Carl Friedrich Gauss was a German mathematician and scientist who dominated the mathematical community during and after his lifetime. His outstanding work includes the discovery of the method of least squares, the discovery of non-Euclidean geometry, and important contributions to the theory of numbers.

Born in Brunswick, Germany, on April 30, 1777, Johann Friedrich Carl Gauss showed early and unmistakable signs of being an extraordinary youth. As a child prodigy, he was self taught in the fields of reading and arithmetic. Recognizing his talent, his youthful studies were accelerated by the Duke of Brunswick in 1792 when he was provided with a stipend to allow him to pursue his education.

In 1795, he continued his mathematical studies at the University of Gö ttingen. In 1799, he obtained his doctorate in absentia from the University of Helmstedt, for providing the first reasonably complete proof of what is now called the fundamental theorem of algebra. He stated that: Any polynomial with real coefficients can be factored into the product of real linear and/or real quadratic factors.

At the age of 24, he published Disquisitiones arithmeticae, in which he formulated systematic and widely influential concepts and methods of number theory -- dealing with the relationships and properties of integers. This book set the pattern for many future research and won Gauss major recognition among mathematicians. Using number theory, Gauss proposed an algebraic solution to the geometric problem of creating a polygon of n sides. Gauss proved the possibility by constructing a regular 17 sided polygon into a circle using only a straight edge and compass.

Barely 30 years old, already having made landmark discoveries in geometry, algebra, and number theory Gauss was appointed director of the Observatory at Göttingen. In 1801, Gauss turned his attention to astronomy and applied his computational skills to develop a technique for calculating orbital components for celestial bodies, including the asteroid Ceres. His methods, which he describes in his book Theoria Motus Corporum Coelestium, are still in use today. Although Gauss made valuable contributions to both theoretical and practical astronomy, his principle work was in mathematics, and mathematical physics.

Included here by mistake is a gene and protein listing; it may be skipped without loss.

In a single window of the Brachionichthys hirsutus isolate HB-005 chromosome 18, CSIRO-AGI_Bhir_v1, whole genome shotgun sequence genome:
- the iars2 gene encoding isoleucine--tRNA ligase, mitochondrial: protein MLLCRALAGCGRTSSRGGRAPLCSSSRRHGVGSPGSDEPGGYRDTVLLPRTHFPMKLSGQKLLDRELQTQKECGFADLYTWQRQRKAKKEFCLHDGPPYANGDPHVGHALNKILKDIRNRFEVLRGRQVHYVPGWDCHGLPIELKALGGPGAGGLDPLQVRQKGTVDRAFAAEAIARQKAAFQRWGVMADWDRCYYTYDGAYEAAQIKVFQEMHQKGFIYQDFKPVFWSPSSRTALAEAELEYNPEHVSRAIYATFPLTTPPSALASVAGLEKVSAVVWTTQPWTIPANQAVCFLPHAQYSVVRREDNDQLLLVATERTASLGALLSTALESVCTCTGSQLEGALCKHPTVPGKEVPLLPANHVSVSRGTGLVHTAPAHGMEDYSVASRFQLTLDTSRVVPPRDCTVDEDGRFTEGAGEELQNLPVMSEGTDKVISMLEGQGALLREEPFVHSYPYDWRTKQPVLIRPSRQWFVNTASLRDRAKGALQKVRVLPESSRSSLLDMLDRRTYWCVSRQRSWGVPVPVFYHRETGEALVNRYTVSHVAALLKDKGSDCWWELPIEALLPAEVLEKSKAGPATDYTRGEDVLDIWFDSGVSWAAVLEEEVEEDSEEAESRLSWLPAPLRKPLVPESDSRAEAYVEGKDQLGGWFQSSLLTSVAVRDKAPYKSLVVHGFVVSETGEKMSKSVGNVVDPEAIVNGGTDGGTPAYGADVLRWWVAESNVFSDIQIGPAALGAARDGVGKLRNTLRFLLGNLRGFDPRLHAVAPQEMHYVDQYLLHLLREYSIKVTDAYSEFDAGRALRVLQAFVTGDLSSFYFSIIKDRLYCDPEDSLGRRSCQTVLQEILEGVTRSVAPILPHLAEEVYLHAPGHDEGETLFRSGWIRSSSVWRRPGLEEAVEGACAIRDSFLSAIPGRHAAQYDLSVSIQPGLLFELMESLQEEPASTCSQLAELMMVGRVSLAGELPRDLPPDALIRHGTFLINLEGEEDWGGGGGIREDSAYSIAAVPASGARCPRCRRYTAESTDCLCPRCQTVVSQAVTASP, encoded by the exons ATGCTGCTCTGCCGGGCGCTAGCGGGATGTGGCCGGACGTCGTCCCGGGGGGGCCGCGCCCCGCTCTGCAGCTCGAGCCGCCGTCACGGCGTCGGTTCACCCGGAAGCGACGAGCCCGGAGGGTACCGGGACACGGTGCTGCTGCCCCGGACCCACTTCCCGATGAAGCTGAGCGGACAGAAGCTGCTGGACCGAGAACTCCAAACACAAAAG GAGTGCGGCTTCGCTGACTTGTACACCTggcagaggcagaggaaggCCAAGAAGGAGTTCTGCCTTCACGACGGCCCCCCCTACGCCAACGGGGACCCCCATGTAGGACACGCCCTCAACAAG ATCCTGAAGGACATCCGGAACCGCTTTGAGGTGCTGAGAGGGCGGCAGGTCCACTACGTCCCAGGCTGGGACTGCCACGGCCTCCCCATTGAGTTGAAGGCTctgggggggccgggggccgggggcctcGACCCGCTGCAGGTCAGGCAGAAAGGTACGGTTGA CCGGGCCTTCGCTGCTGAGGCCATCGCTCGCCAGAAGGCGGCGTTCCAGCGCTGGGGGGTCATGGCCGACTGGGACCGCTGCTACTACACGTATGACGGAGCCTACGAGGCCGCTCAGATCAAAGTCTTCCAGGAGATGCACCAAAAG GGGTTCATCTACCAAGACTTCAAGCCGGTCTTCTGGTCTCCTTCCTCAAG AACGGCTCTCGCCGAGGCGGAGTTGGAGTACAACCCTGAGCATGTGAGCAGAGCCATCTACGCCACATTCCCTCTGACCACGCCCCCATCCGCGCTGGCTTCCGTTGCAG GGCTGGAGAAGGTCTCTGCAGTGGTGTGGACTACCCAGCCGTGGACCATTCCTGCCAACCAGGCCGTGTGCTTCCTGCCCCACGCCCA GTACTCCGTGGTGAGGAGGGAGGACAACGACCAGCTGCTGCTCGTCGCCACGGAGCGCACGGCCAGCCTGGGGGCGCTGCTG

About 1820 Gauss turned his attention to geodesy -- the mathematical determination of the shape and size of the Earth's surface -- to which he devoted much time in the theoretical studies and field work. In his research, he developed the heliotrope to secure more accurate measurements, and introduced the Gaussian error curve, or bell curve. To fulfill his sense of civil responsibility, Gauss undertook a geodetic survey of his country and did much of the field work himself. In his theoretical work on surveying, Gauss developed results he needed from statistics and differential geometry.

Most startling among the unpublished discoveries of Gauss is that of non-Euclidean geometry. With a fellow student at Göttingen, he discussed attempts to prove Euclid's parallel postulate -- Through a point outside of a line, one and only one line exists which is parallel to the first line. As he got closer to solving the postulate, the closer he was to non-Euclidean geometry, and by 1824, he had concluded that it was possible to develop geometry based on the denial of the postulate. He did not publish this work, conceivably due to its controversial nature.

Another striking discovery was that of noncommutative algebras, which has been known that Gauss had anticipated by many years but again failed to publish his results.

In the 1820s, in collaboration with Wilhelm Weber, he explored many areas of physics. He did extensive research on magnetism, and his applications of mathematics to both magnetism and electricity are among his most important works. He also carried out research in the field of optics, particularly in systems of lenses. In addition, he worked with mechanics and acoustics which enabled him to construct the first telegraph in 1833.

Scarcely a branch of mathematics or mathematical physics was untouched by this remarkable scientist, and in whatever field he labored, he made unprecedented discoveries. On the basis of his outstanding research in mathematics, astronomy, geodesy, and physics, he was elected as a fellow in many academies and learned societies. On February 23, 1855, Gauss died an honored and much celebrated man for his accomplishments.